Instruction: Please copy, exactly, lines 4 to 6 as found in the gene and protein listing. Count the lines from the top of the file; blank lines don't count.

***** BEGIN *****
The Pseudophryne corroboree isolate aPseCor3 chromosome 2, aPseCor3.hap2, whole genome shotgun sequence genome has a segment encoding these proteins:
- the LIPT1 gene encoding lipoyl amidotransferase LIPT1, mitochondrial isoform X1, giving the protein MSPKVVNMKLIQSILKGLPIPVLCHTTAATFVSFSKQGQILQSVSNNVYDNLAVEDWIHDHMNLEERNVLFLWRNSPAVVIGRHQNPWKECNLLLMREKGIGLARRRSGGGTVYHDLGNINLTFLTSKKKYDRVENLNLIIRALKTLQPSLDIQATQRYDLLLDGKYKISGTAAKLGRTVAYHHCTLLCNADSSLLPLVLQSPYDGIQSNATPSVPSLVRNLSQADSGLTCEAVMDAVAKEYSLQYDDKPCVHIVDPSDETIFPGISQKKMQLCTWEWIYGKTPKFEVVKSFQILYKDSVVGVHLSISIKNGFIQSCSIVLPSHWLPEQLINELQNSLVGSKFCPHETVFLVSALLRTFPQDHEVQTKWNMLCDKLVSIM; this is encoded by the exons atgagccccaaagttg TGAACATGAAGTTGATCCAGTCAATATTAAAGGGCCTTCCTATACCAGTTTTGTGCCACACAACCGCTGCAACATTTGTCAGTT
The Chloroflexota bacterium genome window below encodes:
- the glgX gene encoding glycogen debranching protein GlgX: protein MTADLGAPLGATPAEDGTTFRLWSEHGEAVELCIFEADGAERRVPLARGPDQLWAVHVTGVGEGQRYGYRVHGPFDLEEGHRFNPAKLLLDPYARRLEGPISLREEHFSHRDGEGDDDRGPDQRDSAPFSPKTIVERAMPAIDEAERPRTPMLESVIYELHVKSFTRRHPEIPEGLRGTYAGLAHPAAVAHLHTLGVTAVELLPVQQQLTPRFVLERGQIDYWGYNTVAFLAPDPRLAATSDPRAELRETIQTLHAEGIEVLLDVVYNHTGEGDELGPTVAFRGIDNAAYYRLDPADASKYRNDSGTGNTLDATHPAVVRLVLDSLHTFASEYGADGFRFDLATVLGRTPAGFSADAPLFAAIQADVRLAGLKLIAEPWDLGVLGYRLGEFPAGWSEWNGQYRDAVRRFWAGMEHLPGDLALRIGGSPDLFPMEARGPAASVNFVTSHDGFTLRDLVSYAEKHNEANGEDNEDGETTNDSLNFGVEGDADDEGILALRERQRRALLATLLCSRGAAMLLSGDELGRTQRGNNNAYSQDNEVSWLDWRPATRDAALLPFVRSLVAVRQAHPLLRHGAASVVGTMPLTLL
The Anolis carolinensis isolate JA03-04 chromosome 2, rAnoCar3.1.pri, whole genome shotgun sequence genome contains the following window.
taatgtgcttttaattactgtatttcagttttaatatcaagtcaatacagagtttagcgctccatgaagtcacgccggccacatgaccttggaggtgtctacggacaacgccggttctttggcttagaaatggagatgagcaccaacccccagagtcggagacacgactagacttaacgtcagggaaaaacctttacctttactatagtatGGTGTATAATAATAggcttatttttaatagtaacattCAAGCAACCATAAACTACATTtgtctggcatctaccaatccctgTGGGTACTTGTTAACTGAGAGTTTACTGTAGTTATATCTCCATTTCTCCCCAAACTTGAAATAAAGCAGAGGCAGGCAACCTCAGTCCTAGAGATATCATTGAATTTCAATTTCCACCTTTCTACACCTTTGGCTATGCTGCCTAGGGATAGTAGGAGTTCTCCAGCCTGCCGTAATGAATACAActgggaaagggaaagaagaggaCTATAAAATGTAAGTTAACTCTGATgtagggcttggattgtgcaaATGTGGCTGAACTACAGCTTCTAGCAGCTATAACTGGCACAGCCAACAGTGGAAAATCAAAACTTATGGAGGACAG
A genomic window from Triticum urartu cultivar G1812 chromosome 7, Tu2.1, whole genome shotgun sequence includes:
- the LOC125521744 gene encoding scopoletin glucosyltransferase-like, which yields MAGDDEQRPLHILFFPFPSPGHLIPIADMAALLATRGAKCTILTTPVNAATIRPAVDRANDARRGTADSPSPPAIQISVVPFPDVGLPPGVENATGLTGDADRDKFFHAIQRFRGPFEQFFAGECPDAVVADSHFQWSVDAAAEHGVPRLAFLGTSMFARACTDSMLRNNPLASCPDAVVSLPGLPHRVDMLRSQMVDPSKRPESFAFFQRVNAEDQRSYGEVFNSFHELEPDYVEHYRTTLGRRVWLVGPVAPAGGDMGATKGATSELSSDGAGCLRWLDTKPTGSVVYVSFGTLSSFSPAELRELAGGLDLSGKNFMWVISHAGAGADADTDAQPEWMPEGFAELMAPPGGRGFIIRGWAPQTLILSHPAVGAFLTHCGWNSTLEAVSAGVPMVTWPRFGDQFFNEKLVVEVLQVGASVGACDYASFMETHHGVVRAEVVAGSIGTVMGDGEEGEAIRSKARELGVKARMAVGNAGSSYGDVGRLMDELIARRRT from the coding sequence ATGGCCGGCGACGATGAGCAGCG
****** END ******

- the glgX gene encoding glycogen debranching protein GlgX: protein MTADLGAPLGATPAEDGTTFRLWSEHGEAVELCIFEADGAERRVPLARGPDQLWAVHVTGVGEGQRYGYRVHGPFDLEEGHRFNPAKLLLDPYARRLEGPISLREEHFSHRDGEGDDDRGPDQRDSAPFSPKTIVERAMPAIDEAERPRTPMLESVIYELHVKSFTRRHPEIPEGLRGTYAGLAHPAAVAHLHTLGVTAVELLPVQQQLTPRFVLERGQIDYWGYNTVAFLAPDPRLAATSDPRAELRETIQTLHAEGIEVLLDVVYNHTGEGDELGPTVAFRGIDNAAYYRLDPADASKYRNDSGTGNTLDATHPAVVRLVLDSLHTFASEYGADGFRFDLATVLGRTPAGFSADAPLFAAIQADVRLAGLKLIAEPWDLGVLGYRLGEFPAGWSEWNGQYRDAVRRFWAGMEHLPGDLALRIGGSPDLFPMEARGPAASVNFVTSHDGFTLRDLVSYAEKHNEANGEDNEDGETTNDSLNFGVEGDADDEGILALRERQRRALLATLLCSRGAAMLLSGDELGRTQRGNNNAYSQDNEVSWLDWRPATRDAALLPFVRSLVAVRQAHPLLRHGAASVVGTMPLTLL
The Anolis carolinensis isolate JA03-04 chromosome 2, rAnoCar3.1.pri, whole genome shotgun sequence genome contains the following window.
taatgtgcttttaattactgtatttcagttttaatatcaagtcaatacagagtttagcgctccatgaagtcacgccggccacatgaccttggaggtgtctacggacaacgccggttctttggcttagaaatggagatgagcaccaacccccagagtcggagacacgactagacttaacgtcagggaaaaacctttacctttactatagtatGGTGTATAATAATAggcttatttttaatagtaacattCAAGCAACCATAAACTACATTtgtctggcatctaccaatccctgTGGGTACTTGTTAACTGAGAGTTTACTGTAGTTATATCTCCATTTCTCCCCAAACTTGAAATAAAGCAGAGGCAGGCAACCTCAGTCCTAGAGATATCATTGAATTTCAATTTCCACCTTTCTACACCTTTGGCTATGCTGCCTAGGGATAGTAGGAGTTCTCCAGCCTGCCGTAATGAATACAActgggaaagggaaagaagaggaCTATAAAATGTAAGTTAACTCTGATgtagggcttggattgtgcaaATGTGGCTGAACTACAGCTTCTAGCAGCTATAACTGGCACAGCCAACAGTGGAAAATCAAAACTTATGGAGGACAG